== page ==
Creative Economy

2015 Creative Economy Award recipient the Square One Initiative of Providence, RI | Photo: Michael Moore

The creative economy is a powerful engine of growth and community vitality. Together, artists, cultural nonprofits, and creative businesses produce and distribute cultural goods and services that generate jobs, revenue, and quality of life. A thriving cultural sector leads to thriving communities.

NEFA’s creative economy work supports the creative sector and creative placemaking work by highlighting the rich cultural activity of New England, quantifying its impact, connecting its leaders, and providing opportunities for anyone across the U.S. to apply research frameworks or New England model projects locally. These are accomplished through:

Research & Data  |  Meetings & Events  |  CreativeGround  |  Community Initiatives

NEFA's Creative Economy Milestones

NEFA has a history of providing arts organizations with data-driven research to be used for advocacy to their local governments and has become the foundation for local and statewide efforts to build New England’s creative economy.

1978 NEFA starts its economic impact studies of New England's nonprofit cultural sector.
Mid-1990s NEFA's studies include data from the Internal Revenue Service, revealing that the nonprofit cultural community in New England is a more significant economic force than anyone had yet imagined. Leaders in the region's business, government, cultural, and educational sectors take notice.
1998 The Creative Economy Initiative is formed, bringing together the commercial and nonprofit components of New England's cultural sector.
2000 NEFA partners with the New England Council to define the creative economy and analyze its collective economic impact in The Creative Economy Initiative: The Role of the Arts and Culture in New England's Economic Competitiveness.
2005 NEFA refines long-standing methodology for examining the nonprofit component of the creative economy with New England's Creative Economy: The State of the Public Cultural Sector.
2006 The economic Impact Calculator is added to CultureCount as a pilot project. Users can learn about the input-output economic models that assess economic impact and estimate the economic impact of a single or group of arts/culture nonprofits in Massachusetts.
2007 NEFA updates its 2000 report to offer a reliable, public definition of the occupations and industries of the creative economy in The Creative Economy: A New Definition.
2008 NEFA re-launches the New England Cultural Database (NECD) as CultureCount, the only online comprehensive and consistent data collection resource for New England's creative economy, collected over NEFA's 30-year research history.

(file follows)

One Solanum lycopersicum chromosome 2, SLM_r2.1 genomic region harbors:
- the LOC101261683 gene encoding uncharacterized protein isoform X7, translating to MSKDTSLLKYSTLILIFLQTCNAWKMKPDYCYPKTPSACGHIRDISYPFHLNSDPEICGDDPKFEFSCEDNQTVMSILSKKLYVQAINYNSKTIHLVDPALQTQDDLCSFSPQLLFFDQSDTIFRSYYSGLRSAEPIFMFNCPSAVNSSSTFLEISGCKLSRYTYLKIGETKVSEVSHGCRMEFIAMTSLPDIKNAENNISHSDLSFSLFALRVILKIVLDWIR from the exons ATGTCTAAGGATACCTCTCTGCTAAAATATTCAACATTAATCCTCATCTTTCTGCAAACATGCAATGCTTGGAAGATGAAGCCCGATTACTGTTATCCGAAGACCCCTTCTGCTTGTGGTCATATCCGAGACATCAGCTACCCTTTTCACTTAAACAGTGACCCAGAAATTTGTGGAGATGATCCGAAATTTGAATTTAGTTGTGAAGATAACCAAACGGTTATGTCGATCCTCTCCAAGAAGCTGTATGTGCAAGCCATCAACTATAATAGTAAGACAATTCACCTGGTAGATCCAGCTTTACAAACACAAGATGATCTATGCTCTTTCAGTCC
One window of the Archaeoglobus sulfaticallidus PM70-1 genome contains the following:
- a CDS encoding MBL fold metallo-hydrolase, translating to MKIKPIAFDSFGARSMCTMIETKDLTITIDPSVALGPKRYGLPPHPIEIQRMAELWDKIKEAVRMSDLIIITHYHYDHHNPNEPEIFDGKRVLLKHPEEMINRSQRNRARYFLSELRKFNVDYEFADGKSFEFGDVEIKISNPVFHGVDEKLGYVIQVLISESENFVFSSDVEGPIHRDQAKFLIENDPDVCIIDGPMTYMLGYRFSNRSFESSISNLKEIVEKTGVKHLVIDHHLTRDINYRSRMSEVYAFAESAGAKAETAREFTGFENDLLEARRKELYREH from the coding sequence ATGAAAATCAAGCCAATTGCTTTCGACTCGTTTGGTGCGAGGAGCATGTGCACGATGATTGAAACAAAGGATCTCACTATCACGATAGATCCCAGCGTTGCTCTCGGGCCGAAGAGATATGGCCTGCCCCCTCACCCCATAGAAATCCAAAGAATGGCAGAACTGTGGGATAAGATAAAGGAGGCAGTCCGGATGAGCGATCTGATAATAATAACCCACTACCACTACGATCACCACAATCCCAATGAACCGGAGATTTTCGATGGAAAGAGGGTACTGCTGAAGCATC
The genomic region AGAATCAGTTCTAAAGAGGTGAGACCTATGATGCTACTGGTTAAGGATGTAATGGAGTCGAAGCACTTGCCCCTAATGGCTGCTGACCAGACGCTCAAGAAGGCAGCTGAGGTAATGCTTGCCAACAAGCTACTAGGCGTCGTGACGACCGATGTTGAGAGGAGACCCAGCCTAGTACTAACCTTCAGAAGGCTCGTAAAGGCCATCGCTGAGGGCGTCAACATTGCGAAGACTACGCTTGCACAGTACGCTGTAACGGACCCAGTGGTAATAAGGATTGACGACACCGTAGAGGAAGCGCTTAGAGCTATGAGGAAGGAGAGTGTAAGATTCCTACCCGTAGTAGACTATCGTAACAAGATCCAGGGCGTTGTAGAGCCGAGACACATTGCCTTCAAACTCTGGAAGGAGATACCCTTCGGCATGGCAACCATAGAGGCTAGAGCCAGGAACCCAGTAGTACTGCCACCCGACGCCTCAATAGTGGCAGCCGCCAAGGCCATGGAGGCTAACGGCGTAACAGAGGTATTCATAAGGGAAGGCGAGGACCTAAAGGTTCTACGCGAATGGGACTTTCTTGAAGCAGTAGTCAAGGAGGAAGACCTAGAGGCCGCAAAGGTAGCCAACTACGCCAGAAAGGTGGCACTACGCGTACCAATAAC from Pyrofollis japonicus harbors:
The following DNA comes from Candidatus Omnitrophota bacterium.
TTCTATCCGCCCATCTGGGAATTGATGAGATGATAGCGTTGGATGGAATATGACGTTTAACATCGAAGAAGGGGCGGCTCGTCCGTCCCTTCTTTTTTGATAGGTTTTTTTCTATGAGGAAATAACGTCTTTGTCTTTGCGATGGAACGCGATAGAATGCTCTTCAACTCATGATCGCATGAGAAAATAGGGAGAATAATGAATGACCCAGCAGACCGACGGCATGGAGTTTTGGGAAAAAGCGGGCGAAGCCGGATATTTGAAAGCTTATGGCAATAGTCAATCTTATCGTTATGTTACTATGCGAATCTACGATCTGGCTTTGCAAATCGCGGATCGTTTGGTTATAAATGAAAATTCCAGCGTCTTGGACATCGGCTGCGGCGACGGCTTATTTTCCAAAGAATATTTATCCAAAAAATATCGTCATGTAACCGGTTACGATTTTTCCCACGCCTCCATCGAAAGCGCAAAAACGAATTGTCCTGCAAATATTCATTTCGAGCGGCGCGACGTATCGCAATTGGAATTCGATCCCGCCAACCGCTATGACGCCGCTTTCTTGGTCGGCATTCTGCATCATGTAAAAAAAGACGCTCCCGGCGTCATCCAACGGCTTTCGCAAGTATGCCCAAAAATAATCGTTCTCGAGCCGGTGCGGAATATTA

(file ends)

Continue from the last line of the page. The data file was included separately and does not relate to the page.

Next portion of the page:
2009 Selections of new data are released in New England’s Creative Economy: The Nonprofit Sector, which demonstrates the size and financial statistics of New England's arts and culture nonprofits.
2010 NEFA co-hosts Connecting Creative Communities with the City of Providence Department of Art, Culture + Tourism, a summit where leaders from New England gathered to share strategies for engaging the creative sector and to begin to develop a network of creative communities.
May 2011 NEFA co-hosts the Creative Communities Exchange with Berkshire Creative and establishes Creative Economy awards of $3,500 each to recognize two exemplary creative economy projects in New England.
Sept. 2011 NEFA releases New England's Creative Economy: Nonprofit Sector Impact, the next installment of the report series focusing on economic impact of New England's arts and cultural nonprofits, including organizational examples from each state.
June 2013 NEFA creates the creative economy community initiatives section on their website, which contains exemplary creative placemaking intiatives posted by organizations that leverage local creative assets and cross-sector partnerships for community revitalization and growth.
NEFA co-hosts the Creative Communities Exchange (CCX) with Creative Portland and awards two Creative Economy awards to recognize two exemplary creative economy projects in New England.
January 2014 NEFA launches CreativeGround, merging former directories and CultureCount into an enhanced, comprehensive directory of New England’s creative enterprises and artists.
June 2015 NEFA hosts the fourth Creative Communities Exchange (CCX) with the help of local host, Arts Alive!, in Keene, NH.

Creative Economy Awards

At the Creative Communities Exchange,  NEFA's two Creative Economy awards - one to an organization and another for a specific project - are presented in recognition of successful strategies, scope of impact on the creative economy, and possibility for replication in other communities. 

2015 award recipients: 

  • Creative Portland of Portland, ME, to recognize the exceptional leadership and work of the organization on behalf of Portland's – and Maine’s – creative economy.
  • The Square One Initiative is an effort to comprehensively revitalize the commercial corridor of Olneyville, a low-income neighborhood on the west side of Providence, Rhode Island.

2013 award recipients:

  • Community Supported Art (CSArt) is a collaboration among multiple partners in Cambridge and Somerville, MA. CSArt uses the model of community- supported agriculture to link producers--artists who develop a limited edition of an original work of art--with consumers who want to “buy local.”  
  • Children’s Museum of New Hampshire (CMNH) had been searching for a decade for a larger space when the City of Dover invited the Children’s Museum to renovate and move into a historic armory right in the middle of town. 

2011 award recipients:


Dee Schneidman | Research Manager | 617.951.0010 x530